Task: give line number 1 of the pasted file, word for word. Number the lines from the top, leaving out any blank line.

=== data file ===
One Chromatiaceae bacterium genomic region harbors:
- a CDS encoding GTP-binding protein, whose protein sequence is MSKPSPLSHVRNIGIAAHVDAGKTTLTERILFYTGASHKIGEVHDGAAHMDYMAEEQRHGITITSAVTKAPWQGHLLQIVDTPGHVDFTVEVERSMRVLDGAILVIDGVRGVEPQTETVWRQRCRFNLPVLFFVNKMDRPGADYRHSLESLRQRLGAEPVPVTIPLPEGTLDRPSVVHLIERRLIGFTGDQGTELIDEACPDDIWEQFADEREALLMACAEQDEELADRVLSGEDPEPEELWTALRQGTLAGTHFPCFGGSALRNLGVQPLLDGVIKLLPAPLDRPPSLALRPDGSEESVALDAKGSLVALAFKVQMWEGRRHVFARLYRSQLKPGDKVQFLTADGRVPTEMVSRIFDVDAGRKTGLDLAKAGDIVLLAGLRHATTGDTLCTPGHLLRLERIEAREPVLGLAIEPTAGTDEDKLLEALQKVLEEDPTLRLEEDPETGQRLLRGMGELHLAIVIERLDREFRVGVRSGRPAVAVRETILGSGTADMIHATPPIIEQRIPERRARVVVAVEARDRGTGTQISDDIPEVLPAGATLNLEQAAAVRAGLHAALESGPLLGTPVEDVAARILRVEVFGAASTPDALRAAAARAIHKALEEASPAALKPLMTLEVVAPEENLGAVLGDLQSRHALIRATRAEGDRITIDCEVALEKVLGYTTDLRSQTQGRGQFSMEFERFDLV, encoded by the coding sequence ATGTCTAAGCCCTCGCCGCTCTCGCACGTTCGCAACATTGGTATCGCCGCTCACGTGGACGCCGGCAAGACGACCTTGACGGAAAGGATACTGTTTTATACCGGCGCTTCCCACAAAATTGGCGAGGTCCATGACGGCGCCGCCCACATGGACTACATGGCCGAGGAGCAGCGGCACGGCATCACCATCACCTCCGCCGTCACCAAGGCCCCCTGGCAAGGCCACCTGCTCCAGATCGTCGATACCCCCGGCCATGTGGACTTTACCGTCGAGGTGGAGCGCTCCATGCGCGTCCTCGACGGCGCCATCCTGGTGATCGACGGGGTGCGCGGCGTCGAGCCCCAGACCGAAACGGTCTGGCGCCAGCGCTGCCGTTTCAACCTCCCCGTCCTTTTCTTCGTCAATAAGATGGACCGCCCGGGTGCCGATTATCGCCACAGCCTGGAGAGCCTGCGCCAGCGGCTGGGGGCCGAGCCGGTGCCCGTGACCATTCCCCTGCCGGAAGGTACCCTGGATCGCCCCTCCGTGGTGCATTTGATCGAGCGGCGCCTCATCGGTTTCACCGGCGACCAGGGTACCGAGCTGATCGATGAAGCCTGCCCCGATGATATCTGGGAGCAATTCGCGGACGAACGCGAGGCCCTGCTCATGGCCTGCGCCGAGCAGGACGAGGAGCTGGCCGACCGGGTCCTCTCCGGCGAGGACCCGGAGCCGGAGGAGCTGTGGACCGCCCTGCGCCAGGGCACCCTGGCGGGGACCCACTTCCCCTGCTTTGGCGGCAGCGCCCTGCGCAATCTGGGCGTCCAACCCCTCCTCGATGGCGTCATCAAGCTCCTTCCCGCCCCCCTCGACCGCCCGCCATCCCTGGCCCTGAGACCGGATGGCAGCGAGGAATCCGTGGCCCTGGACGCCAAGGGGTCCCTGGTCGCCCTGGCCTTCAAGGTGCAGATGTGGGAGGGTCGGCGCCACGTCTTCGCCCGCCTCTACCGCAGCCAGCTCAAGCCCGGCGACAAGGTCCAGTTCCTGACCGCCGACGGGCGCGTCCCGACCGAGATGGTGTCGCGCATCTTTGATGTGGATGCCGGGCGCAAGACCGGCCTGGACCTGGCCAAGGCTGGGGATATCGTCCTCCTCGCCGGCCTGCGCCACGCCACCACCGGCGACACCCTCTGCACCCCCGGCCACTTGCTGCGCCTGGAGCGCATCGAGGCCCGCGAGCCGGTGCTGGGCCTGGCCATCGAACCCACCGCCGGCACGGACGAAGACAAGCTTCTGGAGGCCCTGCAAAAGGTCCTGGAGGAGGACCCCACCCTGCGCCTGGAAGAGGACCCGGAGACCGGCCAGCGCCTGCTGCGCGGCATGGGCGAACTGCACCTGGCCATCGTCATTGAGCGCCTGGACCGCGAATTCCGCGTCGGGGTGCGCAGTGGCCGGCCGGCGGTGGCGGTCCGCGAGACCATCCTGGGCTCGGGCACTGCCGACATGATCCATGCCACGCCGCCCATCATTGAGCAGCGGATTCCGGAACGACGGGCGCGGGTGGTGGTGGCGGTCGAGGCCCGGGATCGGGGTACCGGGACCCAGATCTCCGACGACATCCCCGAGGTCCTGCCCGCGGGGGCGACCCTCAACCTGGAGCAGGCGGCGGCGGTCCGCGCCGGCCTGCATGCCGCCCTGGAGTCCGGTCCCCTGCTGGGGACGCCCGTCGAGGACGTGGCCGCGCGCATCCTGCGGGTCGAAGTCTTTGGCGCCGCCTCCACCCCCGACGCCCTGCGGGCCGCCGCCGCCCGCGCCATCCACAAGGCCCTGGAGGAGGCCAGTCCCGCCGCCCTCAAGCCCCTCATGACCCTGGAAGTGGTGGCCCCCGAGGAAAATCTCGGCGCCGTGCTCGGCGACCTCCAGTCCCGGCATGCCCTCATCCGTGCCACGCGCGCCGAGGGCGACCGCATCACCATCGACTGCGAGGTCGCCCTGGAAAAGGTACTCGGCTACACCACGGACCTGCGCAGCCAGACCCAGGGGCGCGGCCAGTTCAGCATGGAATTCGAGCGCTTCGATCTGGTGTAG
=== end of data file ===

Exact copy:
One Chromatiaceae bacterium genomic region harbors: